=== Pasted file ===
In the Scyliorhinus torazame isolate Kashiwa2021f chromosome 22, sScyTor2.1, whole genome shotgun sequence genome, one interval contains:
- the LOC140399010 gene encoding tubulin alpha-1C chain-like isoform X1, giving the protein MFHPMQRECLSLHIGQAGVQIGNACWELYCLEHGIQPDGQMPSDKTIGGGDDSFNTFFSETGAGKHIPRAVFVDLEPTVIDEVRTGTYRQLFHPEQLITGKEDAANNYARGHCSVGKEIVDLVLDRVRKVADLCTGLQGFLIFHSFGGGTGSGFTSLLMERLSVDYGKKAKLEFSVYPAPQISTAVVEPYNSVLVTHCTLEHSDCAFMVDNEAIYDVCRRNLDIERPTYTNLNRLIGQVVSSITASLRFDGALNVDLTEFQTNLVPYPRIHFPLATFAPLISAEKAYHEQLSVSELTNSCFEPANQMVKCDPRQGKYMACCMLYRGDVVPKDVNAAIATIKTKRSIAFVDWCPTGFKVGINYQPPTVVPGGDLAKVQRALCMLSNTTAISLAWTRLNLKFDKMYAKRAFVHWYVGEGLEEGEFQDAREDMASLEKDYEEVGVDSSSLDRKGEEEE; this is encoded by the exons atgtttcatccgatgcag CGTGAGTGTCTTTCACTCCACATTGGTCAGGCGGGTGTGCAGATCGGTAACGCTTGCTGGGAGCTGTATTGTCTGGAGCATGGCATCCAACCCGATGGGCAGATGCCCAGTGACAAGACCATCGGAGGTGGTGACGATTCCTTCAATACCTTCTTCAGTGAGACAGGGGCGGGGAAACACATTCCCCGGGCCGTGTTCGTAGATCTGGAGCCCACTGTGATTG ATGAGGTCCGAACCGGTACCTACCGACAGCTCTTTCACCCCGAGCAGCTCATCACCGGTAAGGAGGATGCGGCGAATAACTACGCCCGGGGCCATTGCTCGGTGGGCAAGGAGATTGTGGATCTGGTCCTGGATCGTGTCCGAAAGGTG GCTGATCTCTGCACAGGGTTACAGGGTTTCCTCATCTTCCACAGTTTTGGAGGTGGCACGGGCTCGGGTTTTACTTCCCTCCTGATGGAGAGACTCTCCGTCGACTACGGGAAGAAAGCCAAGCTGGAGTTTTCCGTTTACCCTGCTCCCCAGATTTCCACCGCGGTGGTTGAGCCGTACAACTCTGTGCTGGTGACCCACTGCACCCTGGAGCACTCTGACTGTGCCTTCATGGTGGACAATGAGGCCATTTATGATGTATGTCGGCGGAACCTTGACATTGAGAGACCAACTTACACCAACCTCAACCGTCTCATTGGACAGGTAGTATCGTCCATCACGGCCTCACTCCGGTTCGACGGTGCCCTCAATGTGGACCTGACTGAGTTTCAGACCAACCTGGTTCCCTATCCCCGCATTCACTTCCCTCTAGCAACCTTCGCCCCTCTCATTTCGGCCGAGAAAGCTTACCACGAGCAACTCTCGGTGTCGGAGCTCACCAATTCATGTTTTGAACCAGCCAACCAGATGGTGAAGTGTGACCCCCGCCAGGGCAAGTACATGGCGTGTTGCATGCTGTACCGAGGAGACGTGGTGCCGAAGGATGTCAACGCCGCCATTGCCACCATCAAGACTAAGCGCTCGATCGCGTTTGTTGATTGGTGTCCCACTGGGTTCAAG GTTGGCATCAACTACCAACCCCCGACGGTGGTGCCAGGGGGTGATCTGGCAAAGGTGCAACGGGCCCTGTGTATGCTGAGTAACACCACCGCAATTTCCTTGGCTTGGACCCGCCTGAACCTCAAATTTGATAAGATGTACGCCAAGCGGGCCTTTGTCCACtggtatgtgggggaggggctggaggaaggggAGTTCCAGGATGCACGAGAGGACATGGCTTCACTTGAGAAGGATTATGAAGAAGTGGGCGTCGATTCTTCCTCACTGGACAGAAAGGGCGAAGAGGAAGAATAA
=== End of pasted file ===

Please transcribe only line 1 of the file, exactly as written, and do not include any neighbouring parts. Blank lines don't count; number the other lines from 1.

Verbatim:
In the Scyliorhinus torazame isolate Kashiwa2021f chromosome 22, sScyTor2.1, whole genome shotgun sequence genome, one interval contains: